SoundStage is a virtual reality music sandbox built specifically for room-scale VR. Whether you’re a professional DJ creating a new sound, or a hobbyist who wants to rock out on virtual drums, SoundStage gives you a diverse toolset to express yourself. From creator Logan Olson: “If you look at old rock concerts, you’ll see these HUGE synthesizers that the musicians connect together to make electronic sounds. These instruments are literally enveloping the player. SoundStage attempts to capture the feel of those epic music machines then take it to the next level with tools only possible in a virtual environment. You can hook up your sounds to the electro-maracas or drive your keyboard with a 3D theremin. All in a world inspired by the airbrush paintings and computer graphics of the 80s. When I was a kid during that time, this is how I’d imagine making music would look ‘in the 21st century.’” About LOGAN OLSON: An alumni of the IMGD, Logan Olson is an experience designer who has worked in immersive entertainment since 2008. He started building for room-scale VR at the Institute for Creative Technologies with Mark Bolas then moved on to theme parks and interactive toys. SoundStage is his first independent project. More information can be found at soundstagevr.com twitter.com/soundstagevr facebook.com/soundstagevr/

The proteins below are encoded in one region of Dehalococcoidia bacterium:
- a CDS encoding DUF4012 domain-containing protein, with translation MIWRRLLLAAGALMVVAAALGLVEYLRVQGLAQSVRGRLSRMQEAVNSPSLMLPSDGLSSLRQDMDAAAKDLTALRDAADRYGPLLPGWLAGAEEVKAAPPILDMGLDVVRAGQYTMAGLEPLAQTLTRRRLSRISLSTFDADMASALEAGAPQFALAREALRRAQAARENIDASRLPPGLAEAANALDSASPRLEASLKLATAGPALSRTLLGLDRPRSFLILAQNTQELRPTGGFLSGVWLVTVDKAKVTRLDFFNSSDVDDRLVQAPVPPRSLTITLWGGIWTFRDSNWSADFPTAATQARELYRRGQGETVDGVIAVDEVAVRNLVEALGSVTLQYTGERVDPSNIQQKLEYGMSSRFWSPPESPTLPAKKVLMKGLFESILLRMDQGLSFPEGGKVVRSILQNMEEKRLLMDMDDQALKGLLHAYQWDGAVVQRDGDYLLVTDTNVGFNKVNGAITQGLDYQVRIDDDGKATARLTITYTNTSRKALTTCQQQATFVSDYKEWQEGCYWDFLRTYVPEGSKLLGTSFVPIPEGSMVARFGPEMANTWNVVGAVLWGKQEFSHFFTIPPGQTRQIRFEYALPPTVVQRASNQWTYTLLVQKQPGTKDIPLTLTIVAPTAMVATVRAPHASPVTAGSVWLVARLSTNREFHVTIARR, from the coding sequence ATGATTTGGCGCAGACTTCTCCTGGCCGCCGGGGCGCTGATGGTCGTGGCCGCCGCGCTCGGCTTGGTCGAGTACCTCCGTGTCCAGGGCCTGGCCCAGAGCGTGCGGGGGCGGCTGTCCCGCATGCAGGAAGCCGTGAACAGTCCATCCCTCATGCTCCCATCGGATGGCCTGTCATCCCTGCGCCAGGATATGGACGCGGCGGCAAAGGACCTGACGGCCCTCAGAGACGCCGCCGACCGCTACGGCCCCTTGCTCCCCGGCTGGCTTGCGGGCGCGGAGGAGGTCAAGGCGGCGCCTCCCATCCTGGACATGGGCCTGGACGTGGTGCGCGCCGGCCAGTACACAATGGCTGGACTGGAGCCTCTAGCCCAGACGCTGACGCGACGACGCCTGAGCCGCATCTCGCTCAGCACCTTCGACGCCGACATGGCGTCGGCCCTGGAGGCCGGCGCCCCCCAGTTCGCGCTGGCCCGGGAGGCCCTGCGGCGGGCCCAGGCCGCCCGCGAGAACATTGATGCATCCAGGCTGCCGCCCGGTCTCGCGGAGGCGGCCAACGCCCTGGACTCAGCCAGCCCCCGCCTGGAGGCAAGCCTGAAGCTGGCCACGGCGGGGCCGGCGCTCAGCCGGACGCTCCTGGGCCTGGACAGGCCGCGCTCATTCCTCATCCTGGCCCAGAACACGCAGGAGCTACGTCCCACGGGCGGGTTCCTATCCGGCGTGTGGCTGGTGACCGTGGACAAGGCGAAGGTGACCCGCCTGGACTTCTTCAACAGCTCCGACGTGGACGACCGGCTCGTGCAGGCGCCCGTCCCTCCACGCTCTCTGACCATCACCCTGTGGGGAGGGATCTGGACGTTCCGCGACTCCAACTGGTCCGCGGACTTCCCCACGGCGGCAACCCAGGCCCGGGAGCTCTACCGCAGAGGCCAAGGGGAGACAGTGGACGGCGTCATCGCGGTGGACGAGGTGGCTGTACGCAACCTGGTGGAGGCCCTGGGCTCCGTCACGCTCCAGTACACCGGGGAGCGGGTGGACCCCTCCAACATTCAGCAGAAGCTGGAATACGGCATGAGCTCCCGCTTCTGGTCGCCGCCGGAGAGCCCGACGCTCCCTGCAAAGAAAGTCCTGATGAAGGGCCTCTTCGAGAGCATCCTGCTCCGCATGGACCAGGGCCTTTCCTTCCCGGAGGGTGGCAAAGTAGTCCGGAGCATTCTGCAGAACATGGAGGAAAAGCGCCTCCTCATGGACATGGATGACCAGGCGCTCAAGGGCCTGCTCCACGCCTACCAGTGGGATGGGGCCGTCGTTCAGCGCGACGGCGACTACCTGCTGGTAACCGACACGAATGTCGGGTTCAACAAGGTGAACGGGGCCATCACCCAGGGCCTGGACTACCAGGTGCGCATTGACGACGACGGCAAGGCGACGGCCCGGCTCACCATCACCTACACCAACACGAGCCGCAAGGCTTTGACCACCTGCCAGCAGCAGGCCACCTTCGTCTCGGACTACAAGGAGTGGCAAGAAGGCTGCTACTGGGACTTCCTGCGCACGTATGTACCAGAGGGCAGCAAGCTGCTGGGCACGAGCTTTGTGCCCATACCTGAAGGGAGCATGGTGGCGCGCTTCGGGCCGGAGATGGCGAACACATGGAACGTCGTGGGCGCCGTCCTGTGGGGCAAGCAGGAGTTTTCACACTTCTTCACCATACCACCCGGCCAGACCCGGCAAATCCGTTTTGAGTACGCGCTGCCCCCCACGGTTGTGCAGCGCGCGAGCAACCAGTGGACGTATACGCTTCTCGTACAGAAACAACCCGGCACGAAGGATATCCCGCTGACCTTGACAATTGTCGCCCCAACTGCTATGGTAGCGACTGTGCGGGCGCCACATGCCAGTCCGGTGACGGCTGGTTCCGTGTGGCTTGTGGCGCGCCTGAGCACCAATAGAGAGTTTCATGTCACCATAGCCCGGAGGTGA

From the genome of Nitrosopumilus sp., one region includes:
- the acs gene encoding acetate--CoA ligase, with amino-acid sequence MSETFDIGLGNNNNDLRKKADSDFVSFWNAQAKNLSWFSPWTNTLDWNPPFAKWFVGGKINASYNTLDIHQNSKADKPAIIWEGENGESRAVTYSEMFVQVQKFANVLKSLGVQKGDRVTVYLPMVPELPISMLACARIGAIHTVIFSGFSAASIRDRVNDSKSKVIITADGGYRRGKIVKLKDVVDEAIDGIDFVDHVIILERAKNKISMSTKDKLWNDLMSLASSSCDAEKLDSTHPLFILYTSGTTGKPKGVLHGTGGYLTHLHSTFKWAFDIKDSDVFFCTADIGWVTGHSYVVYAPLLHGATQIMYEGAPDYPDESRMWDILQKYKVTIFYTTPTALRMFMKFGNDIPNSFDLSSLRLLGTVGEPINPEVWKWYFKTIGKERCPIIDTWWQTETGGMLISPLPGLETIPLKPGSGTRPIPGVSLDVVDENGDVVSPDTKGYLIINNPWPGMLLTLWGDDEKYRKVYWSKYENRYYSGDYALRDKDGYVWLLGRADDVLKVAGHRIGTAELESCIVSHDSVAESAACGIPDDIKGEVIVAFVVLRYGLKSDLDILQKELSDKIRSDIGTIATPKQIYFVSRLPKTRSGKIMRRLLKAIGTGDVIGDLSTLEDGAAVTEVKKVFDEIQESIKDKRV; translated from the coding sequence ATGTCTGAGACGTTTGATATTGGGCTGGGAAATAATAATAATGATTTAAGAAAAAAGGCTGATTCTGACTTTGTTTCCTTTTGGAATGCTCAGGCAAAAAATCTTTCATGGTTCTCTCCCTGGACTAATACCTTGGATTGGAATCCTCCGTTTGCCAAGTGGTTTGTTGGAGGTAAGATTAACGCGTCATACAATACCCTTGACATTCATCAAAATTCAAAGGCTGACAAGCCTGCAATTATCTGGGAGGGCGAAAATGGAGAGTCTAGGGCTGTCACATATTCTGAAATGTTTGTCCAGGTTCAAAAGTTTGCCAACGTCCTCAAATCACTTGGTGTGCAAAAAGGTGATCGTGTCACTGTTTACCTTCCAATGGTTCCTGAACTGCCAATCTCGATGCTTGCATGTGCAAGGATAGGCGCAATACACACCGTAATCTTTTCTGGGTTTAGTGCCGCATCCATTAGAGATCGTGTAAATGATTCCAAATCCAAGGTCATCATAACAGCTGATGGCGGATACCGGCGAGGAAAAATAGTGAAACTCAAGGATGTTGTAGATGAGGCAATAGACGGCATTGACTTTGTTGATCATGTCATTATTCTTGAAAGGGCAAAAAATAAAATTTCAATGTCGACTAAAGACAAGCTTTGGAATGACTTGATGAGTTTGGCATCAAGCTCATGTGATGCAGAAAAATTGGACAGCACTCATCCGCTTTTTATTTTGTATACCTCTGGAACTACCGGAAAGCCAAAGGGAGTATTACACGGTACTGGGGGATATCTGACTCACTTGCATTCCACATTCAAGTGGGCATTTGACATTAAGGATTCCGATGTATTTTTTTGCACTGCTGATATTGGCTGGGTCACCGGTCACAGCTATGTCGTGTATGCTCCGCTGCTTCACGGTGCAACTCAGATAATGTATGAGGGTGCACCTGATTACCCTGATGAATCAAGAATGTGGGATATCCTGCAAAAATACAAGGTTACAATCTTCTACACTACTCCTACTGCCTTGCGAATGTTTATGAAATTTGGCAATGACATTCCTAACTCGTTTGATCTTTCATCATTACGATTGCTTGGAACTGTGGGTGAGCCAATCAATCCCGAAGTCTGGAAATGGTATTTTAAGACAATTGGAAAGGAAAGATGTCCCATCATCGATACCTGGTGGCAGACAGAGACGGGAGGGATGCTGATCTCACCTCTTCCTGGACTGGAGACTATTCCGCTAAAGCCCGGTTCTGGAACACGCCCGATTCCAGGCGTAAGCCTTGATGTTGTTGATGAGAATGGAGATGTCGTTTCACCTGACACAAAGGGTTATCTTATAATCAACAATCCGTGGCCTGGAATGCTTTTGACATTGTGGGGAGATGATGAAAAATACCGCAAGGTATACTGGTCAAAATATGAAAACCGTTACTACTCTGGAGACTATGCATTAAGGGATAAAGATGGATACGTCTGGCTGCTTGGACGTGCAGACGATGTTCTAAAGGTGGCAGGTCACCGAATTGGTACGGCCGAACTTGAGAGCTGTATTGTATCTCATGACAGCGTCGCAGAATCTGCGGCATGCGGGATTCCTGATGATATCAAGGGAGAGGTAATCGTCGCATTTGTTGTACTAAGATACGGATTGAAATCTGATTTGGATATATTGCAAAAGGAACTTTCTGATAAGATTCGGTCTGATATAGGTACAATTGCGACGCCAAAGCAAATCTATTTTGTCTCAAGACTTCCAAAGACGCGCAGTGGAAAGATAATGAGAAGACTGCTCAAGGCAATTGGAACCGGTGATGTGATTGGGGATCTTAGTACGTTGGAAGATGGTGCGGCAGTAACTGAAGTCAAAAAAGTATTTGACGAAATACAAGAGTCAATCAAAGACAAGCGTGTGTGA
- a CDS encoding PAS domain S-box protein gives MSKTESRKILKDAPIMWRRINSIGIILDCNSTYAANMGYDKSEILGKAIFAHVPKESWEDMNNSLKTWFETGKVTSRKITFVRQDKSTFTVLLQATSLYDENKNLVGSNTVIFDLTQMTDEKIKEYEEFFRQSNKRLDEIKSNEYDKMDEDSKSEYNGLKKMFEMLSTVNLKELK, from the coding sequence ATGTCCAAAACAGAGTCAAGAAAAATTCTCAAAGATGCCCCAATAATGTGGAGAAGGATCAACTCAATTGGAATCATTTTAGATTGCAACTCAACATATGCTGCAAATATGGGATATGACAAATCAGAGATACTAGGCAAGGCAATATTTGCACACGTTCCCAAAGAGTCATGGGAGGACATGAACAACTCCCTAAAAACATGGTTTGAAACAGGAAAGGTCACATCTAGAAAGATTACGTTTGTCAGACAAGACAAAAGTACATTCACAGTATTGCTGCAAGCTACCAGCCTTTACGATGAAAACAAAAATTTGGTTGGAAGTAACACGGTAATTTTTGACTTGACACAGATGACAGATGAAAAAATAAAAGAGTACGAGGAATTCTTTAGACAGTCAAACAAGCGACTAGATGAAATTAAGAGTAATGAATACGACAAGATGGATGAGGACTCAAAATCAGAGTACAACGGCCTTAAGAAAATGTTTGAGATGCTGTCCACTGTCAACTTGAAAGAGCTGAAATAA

Occurring through October 14-16, the University of Southern California and IndieCade are proud to announce that this year’s festival of independent games will be hosted at the School of Cinematic Arts. In addition, admission to the main exhibits will be free for all USC students, regardless of major. In addition, students will receive a 30% discount on tickets to GameU, think:summit and Night Games. “We’re thrilled,” says Tracy Fullerton, director of USC Games, “that the world’s largest independent game festival will be hosted this year at the SCA on the USC campus. We encourage everyone to come out and experience the best of what the independent game world has to offer.” IndieCade celebrates the work of independent game developers everywhere. In the vast medium of games, IndieCade shows off the ingenuity of the impressive independent developers around the world. Full of games dedicated to new artistic and experimental experiences, IndieCade is an opportunity to support unique developers and to experience games that have yet to be released. The games exhibited at IndieCade range from VR games, large party games, tabletop games, video games, and more — all of which can be played by the public. Some of USC Games’ very own will exhibit their work at IndieCade. Attend and support your fellow Trojans! See the full IndieCade schedule here. UPDATE 10/04: Additional information was added, clarifying what exactly the free ticket includes.